Hydrotech Data

March 20, 2010 Documents 0 Comments

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The water quality looks good.  There’s nothing obviously wrong with the drawdown test – it looks like a 2000 liters/hr flowrate works for the well.  You may be able to get more, although it may not be necessary if you are going with a 1000 l/hr hand pump.  I’ve got some books in another office which help in interpreting drawdown information – I can look at this again in a couple of weeks when I am back in my regular office.
I like the idea of getting hand pump in the well now and, depending on how that goes, working on something fancier later.  I don’t know how far spread-out the village is, so I don’t know how far they would be hauling the water.  There are also a lot of sustainable options which make water hauling a lot easier (basically ball shaped buckets that roll like a wheelbarrow or donut shaped buckets which can easily be pulled with a string.)  Though, the old “bucket on the head” technique is just fine as long as people aren’t going several kilometers.
There are a couple types of hand pumps available.  Make sure the one you select can get water from deep depths.  The pump mechanism will need to be in the hole, not something on the surface since the water is too deep for you to suck it out.  Afridev is good for deep conditions like this.  Afridev pumps are not really a brand name – they are more of a development franchise.  All the vendors work off the same specifications, so the parts are interchangeable and should be the same quality.  I’ve also heard of NIRA pumps, but I don’t know as much about them.
Did you get any idea of the population you are dealing with?  If the community is large, a hand-pump well will not cover all their needs and they might need to be selective on what they use the well water for.  As an example, they could use the well water for drinking and cooking, but not for bathing and laundry.  They should establish those rules themselves, though.  Is there a water committee established yet?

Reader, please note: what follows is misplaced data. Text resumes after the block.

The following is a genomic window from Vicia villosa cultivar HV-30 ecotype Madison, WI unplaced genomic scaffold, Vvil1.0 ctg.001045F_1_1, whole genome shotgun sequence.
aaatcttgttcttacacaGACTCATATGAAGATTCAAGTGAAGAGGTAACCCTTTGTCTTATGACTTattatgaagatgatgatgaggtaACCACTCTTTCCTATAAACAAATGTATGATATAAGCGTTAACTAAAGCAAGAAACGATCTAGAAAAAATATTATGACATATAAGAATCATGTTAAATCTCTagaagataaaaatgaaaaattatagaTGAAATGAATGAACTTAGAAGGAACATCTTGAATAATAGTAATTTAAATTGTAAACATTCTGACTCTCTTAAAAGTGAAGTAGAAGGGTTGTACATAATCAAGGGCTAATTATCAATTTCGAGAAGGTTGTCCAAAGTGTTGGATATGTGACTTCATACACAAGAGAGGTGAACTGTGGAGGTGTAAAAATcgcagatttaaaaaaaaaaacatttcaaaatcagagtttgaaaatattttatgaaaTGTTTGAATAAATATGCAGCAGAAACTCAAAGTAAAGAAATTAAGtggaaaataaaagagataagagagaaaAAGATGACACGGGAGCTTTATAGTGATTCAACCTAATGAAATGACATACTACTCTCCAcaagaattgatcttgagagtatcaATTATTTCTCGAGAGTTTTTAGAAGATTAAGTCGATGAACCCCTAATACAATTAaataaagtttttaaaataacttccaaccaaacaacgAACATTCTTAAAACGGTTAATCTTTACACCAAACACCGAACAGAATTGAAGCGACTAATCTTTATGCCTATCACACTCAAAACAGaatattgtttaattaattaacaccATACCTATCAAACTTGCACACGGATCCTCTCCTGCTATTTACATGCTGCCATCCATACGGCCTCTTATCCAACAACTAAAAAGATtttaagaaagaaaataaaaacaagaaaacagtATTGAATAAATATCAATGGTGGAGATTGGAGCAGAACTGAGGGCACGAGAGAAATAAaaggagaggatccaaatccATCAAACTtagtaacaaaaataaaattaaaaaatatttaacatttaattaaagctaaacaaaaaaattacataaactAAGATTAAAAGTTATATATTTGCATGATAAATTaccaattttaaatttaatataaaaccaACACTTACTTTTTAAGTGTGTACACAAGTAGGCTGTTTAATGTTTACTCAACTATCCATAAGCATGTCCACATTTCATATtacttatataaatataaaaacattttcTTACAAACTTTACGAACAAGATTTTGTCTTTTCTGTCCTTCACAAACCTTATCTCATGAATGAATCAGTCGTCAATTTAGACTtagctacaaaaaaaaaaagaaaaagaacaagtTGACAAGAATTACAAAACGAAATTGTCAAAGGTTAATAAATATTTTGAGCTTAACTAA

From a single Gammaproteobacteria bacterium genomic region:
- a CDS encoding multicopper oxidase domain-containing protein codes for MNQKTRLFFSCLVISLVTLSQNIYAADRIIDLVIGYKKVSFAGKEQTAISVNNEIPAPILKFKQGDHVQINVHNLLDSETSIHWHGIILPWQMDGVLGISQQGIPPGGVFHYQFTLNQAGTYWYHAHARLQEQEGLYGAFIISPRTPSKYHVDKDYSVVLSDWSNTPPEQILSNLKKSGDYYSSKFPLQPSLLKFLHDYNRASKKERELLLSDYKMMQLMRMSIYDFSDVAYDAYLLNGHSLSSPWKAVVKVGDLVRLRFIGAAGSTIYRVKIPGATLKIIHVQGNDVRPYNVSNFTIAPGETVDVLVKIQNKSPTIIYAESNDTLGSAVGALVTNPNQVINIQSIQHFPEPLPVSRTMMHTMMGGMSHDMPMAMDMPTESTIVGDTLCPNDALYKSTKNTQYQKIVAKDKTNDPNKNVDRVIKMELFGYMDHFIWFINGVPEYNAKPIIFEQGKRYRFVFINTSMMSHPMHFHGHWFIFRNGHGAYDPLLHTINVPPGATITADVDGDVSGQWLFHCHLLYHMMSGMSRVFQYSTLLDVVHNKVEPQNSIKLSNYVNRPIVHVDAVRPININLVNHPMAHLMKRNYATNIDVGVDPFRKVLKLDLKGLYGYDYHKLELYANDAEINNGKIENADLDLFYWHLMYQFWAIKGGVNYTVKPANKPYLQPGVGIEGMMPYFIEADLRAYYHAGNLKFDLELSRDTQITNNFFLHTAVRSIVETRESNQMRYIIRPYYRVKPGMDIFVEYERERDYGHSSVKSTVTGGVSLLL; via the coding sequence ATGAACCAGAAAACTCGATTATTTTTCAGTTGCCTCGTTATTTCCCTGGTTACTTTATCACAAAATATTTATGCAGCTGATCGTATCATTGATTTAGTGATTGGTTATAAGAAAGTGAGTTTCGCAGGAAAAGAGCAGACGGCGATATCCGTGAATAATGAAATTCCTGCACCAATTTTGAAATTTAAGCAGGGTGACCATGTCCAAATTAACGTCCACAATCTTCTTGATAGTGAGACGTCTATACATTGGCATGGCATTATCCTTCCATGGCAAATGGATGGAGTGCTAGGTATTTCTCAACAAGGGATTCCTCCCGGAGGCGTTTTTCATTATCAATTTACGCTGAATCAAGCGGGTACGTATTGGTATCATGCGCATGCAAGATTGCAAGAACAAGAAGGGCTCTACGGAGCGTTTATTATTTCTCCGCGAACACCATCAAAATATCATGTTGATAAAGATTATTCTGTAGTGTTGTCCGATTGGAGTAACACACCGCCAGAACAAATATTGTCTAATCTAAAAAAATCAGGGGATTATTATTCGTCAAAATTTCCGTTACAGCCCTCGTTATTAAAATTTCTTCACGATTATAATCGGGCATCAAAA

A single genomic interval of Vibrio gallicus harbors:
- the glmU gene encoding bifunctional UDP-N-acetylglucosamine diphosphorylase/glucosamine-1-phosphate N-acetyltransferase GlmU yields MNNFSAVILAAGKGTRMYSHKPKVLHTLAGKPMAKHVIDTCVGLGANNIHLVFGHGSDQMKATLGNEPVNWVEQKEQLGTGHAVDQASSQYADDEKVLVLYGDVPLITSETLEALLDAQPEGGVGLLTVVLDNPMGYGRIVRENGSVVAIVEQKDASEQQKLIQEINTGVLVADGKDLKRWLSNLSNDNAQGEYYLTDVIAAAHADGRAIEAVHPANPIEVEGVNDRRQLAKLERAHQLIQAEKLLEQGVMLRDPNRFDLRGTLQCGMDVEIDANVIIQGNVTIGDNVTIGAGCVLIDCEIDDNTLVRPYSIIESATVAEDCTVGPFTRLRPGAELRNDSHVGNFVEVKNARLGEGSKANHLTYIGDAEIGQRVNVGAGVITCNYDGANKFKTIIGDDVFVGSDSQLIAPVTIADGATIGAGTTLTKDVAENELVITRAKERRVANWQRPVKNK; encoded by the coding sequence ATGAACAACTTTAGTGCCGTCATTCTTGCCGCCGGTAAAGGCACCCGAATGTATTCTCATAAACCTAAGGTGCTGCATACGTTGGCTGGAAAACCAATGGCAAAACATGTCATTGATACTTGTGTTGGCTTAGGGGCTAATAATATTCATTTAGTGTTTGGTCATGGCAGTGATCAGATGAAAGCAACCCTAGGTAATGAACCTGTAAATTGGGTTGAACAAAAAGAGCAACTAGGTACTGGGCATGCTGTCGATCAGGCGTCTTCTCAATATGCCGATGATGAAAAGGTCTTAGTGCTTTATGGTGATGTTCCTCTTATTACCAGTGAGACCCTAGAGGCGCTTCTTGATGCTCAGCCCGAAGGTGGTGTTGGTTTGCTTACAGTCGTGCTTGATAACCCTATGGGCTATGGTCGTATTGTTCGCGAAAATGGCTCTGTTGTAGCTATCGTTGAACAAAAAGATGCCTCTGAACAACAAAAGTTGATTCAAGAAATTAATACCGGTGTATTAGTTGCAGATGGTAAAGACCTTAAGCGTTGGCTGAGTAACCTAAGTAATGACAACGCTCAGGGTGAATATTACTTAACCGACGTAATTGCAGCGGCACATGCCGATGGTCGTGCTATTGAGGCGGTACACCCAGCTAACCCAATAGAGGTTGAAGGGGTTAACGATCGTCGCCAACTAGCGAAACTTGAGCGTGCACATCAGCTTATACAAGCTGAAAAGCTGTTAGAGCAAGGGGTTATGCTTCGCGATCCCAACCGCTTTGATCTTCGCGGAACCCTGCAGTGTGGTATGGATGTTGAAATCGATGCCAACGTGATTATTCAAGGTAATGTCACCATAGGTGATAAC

If they have someone pumping 12 hours a day (trading off, of course) at 1000 liters per hour, they will get 12,000 liters per day.  Basic household water needs (cooking, drinking, bathing) are about 15 liters per person per day.  Up that by at least 10 liters per person per day if you want to include laundry uses.

The water quality looks good.  There’s nothing obviously wrong with the drawdown test – it looks like a 2000 liters/hr flowrate works for the well.  You may be able to get more, although it may not be necessary if you are going with a 1000 l/hr hand pump.  I’ve got some books in another office which help in interpreting drawdown information – I can look at this again in a couple of weeks when I am back in my regular office.  I like the idea of getting hand pump in the well now and, depending on how that goes, working on something fancier later.  I don’t know how far spread-out the village is, so I don’t know how far they would be hauling the water.  There are also a lot of sustainable options which make water hauling a lot easier (basically ball shaped buckets that roll like a wheelbarrow or donut shaped buckets which can easily be pulled with a string.)  Though, the old “bucket on the head” technique is just fine as long as people aren’t going several kilometers. There are a couple types of hand pumps available.  Make sure the one you select can get water from deep depths.  The pump mechanism will need to be in the hole, not something on the surface since the water is too deep for you to suck it out.  Afridev is good for deep conditions like this.  Afridev pumps are not really a brand name – they are more of a development franchise.  All the vendors work off the same specifications, so the parts are interchangeable and should be the same quality.  I’ve also heard of NIRA pumps, but I don’t know as much about them.  Did you get any idea of the population you are dealing with?  If the community is large, a hand-pump well will not cover all their needs and they might need to be selective on what they use the well water for.  As an example, they could use the well water for drinking and cooking, but not for bathing and laundry.  They should establish those rules themselves, though.  Is there a water committee established yet?  If they have someone pumping 12 hours a day (trading off, of course) at 1000 liters per hour, they will get 12,000 liters per day.  Basic household water needs (cooking, drinking, bathing) are about 15 liters per person per day.  Up that by at least 10 liters per person per day if you want to include laundry uses.